(RxWiki News) Amid the trembling, shaking and other changes that come with Parkinson's disease, many with Parkinson's still try to drive. One device might improve their driving ability.
A new study has found that a pacemaker type device that stimulates the brain may improve the driving ability of people with Parkinson's.
"Ask your doctor about the safety of driving with Parkinson's."
Carsten Buhmann, MD, of University Medical Center Hamburg-Eppendorf in Hamburg, Germany, was this study's main author.
Dr. Buhmann and his research team used an off-road driving simulator whose dashboard and controls resemble those in an actual vehicle to test the driving skills of 65 people. These participants averaged 61 to 63 years of age and had driven a real vehicle for at least 30 minutes per week during a three-year period.
Of the 65 people, 23 were Parkinson's patients who had undergone deep brain stimulation (DBS), which is done for those whose uncontrollable tremors are not eased with medication. A pacemaker-like device is implanted in the brain during that surgery. The battery-operated device is about the size of a stopwatch and be can be switched on and off.
In addition to the 23 patients with those implanted neurotransmitters, the study enrolled 21 Parkinson’s patients who had not undergone that surgery and 21 people who did not have Parkinson’s disease.
The 23 DBS patients were tested once while their deep brain stimulator was on and once while it was off. For a third test, the 23 were taken off the stimulator and given levodopa, which is prescribed to treat Parkinson's symptoms. Those symptoms include shaking, even when the body is at rest; slowed movement; lack of facial expression; loss of balance; and stiff limbs that are no longer flexible.
Based on standard driving practices, the simulated driving performance of Parkinson's patients with the surgically implanted deep brain stimulators was not "significantly worse" in any category than the performance of the 21 people who did not have Parkinson's, the researchers found.
Also, the DBS participants performed better using the brain stimulator than when they relied only on levopoda. Those with the brain stimulator had a total of 11 errors on the simulated driving test. That compared to 13 errors made by those taking only levodopa and 14 among those who neither took levodopa nor were on the brain stimulator.
In addition, Parkinson's patients with brain stimulators performed better than people without Parkinson's in a category researchers defined as slight errors. On average, those using stimulators made 3.8 slight driving errors. That compared to an average of 7.5 slight errors for patients without Parkinson's disease and 11.4 slight errors for those with Parkinson’s disease who did not have stimulators.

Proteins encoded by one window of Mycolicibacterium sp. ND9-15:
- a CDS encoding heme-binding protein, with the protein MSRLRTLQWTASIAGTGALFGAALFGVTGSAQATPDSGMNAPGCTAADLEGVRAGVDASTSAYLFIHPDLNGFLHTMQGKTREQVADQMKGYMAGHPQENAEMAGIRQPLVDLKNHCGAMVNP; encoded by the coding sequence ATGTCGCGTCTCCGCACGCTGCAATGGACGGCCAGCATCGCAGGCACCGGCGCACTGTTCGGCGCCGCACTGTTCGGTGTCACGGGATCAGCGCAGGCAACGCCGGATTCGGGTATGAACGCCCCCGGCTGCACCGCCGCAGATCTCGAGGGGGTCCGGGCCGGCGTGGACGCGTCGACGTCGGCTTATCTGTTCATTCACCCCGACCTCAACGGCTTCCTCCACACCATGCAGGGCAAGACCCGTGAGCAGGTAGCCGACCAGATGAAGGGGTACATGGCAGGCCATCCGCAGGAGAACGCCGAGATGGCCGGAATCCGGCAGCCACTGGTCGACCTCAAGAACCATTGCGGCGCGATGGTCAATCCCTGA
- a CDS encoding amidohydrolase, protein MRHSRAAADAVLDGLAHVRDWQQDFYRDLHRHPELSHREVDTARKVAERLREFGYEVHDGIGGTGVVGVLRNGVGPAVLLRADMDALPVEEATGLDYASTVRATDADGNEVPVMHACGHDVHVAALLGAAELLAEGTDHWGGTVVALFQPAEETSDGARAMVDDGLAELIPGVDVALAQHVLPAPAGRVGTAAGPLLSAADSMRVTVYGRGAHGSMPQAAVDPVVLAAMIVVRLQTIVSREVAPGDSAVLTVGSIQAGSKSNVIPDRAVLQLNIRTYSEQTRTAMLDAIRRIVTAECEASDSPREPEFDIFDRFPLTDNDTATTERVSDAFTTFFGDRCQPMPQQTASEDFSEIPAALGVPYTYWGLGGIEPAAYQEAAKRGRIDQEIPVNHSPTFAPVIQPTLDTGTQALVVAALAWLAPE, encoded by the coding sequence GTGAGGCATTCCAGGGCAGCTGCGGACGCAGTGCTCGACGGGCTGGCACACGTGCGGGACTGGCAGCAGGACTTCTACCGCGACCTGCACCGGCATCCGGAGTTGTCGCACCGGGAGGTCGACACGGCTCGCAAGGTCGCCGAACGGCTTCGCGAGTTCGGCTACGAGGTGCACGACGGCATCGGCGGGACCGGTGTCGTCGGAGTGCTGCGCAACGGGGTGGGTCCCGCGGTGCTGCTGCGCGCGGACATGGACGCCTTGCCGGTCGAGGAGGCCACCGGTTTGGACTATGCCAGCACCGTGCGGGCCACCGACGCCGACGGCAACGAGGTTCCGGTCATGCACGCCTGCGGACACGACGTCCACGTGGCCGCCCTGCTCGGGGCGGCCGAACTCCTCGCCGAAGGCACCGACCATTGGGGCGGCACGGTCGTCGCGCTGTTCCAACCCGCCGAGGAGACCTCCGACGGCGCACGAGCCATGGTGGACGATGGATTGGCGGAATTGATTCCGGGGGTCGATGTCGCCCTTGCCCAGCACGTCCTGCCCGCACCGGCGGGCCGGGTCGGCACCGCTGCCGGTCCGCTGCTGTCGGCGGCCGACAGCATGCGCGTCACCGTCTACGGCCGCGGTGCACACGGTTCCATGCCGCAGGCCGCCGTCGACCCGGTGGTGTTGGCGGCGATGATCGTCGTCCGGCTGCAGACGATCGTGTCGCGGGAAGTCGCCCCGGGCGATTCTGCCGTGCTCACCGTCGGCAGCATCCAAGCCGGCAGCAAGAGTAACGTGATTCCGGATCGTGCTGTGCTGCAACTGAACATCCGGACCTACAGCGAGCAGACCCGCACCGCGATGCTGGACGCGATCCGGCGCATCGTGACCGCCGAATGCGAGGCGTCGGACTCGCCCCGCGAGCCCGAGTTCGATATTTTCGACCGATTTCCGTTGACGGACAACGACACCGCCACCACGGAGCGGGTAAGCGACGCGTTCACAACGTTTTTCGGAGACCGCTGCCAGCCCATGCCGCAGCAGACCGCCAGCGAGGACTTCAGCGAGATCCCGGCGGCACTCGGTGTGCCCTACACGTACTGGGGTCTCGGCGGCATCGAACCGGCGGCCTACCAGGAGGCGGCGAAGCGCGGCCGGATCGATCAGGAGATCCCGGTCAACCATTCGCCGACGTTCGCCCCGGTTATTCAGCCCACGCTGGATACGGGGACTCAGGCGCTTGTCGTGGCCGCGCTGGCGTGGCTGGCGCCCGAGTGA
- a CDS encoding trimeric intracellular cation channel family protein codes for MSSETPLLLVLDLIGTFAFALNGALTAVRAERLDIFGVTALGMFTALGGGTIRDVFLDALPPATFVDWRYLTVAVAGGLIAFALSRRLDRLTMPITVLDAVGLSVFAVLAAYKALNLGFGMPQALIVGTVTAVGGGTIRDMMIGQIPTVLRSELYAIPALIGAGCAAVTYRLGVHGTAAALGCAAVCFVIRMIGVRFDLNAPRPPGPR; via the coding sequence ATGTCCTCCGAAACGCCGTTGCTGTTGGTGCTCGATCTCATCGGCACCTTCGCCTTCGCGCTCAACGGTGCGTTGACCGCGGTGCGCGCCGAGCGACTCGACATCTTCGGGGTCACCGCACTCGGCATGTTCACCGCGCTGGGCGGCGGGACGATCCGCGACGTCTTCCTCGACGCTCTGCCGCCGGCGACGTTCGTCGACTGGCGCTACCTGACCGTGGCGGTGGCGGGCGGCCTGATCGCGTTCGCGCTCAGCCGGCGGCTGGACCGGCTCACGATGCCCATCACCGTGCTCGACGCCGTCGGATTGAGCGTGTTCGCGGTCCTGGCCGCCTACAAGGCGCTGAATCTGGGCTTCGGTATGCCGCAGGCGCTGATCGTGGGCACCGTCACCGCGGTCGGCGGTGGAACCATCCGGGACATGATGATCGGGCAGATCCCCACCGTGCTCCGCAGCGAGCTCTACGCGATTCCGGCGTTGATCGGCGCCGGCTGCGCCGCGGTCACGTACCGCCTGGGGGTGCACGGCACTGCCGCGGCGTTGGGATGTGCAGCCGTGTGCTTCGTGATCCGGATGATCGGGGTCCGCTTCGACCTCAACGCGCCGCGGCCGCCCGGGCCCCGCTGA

Parkinson’s patients without stimulators performed worse than the 21 people who did not have Parkinson's in every category except one that researchers labeled as moderate errors. A certified driving instructor evaluated the errors.
"Based on our data, we suggest handling driving permission for DBS-treated patients with [Parkinson's disease] not more restrictively than permissions for patients with [Parkinson's disease] in general," the researchers wrote.
These researchers also noted that improved physical coordination through use of the brain stimulator does not necessarily mean driving is risk-free for Parkinson's patients. Their thinking skills and reflexes often are harmed or slowed by the disease.
Deep brain stimulation "… might enhance driving ability by improving the motor problems which occur with Parkinson’s disease, but on the other hand, it might hamper driving because it potentially causes a decline in executive cognitive skills,” Dr. Burhmann said.
The value of deep brain surgery itself has been debated. Some researchers have concluded that the motor skills of some Parkinson's patients actually declines following surgery.
This study was published online December 18 in Neurology.
The Georg & Jürgen Rickertsen Foundation in Hamburg, Germany funded the study.
Several of the nine researchers for this study have received speaking fees and research grants from pharmaceutical companies and medical device makers.